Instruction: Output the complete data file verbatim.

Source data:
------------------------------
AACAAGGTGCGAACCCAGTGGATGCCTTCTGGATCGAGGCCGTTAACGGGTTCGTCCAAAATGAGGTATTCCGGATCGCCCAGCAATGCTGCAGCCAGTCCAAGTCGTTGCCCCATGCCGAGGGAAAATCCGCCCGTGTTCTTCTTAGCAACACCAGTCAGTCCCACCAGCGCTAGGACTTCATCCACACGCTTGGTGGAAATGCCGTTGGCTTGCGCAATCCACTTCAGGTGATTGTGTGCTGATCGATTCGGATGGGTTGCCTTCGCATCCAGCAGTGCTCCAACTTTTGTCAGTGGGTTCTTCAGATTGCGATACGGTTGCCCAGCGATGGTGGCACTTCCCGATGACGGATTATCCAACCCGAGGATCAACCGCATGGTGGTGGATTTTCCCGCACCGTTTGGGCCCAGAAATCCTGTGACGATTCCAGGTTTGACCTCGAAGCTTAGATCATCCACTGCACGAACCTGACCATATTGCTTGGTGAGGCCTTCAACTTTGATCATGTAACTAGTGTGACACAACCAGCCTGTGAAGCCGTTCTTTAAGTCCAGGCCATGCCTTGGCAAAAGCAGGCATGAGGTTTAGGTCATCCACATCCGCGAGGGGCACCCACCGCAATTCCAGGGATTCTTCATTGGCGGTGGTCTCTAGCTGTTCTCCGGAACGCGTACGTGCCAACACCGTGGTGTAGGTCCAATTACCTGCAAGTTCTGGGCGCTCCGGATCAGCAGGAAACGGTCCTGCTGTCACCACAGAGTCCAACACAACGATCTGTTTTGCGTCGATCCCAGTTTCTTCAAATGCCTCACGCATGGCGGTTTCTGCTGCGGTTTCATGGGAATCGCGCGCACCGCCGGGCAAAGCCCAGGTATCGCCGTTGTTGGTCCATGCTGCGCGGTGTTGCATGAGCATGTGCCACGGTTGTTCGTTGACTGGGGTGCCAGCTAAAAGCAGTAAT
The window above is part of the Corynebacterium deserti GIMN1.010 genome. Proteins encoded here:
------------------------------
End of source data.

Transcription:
AACAAGGTGCGAACCCAGTGGATGCCTTCTGGATCGAGGCCGTTAACGGGTTCGTCCAAAATGAGGTATTCCGGATCGCCCAGCAATGCTGCAGCCAGTCCAAGTCGTTGCCCCATGCCGAGGGAAAATCCGCCCGTGTTCTTCTTAGCAACACCAGTCAGTCCCACCAGCGCTAGGACTTCATCCACACGCTTGGTGGAAATGCCGTTGGCTTGCGCAATCCACTTCAGGTGATTGTGTGCTGATCGATTCGGATGGGTTGCCTTCGCATCCAGCAGTGCTCCAACTTTTGTCAGTGGGTTCTTCAGATTGCGATACGGTTGCCCAGCGATGGTGGCACTTCCCGATGACGGATTATCCAACCCGAGGATCAACCGCATGGTGGTGGATTTTCCCGCACCGTTTGGGCCCAGAAATCCTGTGACGATTCCAGGTTTGACCTCGAAGCTTAGATCATCCACTGCACGAACCTGACCATATTGCTTGGTGAGGCCTTCAACTTTGATCATGTAACTAGTGTGACACAACCAGCCTGTGAAGCCGTTCTTTAAGTCCAGGCCATGCCTTGGCAAAAGCAGGCATGAGGTTTAGGTCATCCACATCCGCGAGGGGCACCCACCGCAATTCCAGGGATTCTTCATTGGCGGTGGTCTCTAGCTGTTCTCCGGAACGCGTACGTGCCAACACCGTGGTGTAGGTCCAATTACCTGCAAGTTCTGGGCGCTCCGGATCAGCAGGAAACGGTCCTGCTGTCACCACAGAGTCCAACACAACGATCTGTTTTGCGTCGATCCCAGTTTCTTCAAATGCCTCACGCATGGCGGTTTCTGCTGCGGTTTCATGGGAATCGCGCGCACCGCCGGGCAAAGCCCAGGTATCGCCGTTGTTGGTCCATGCTGCGCGGTGTTGCATGAGCATGTGCCACGGTTGTTCGTTGACTGGGGTGCCAGCTAAAAGCAGTAAT
The window above is part of the Corynebacterium deserti GIMN1.010 genome. Proteins encoded here: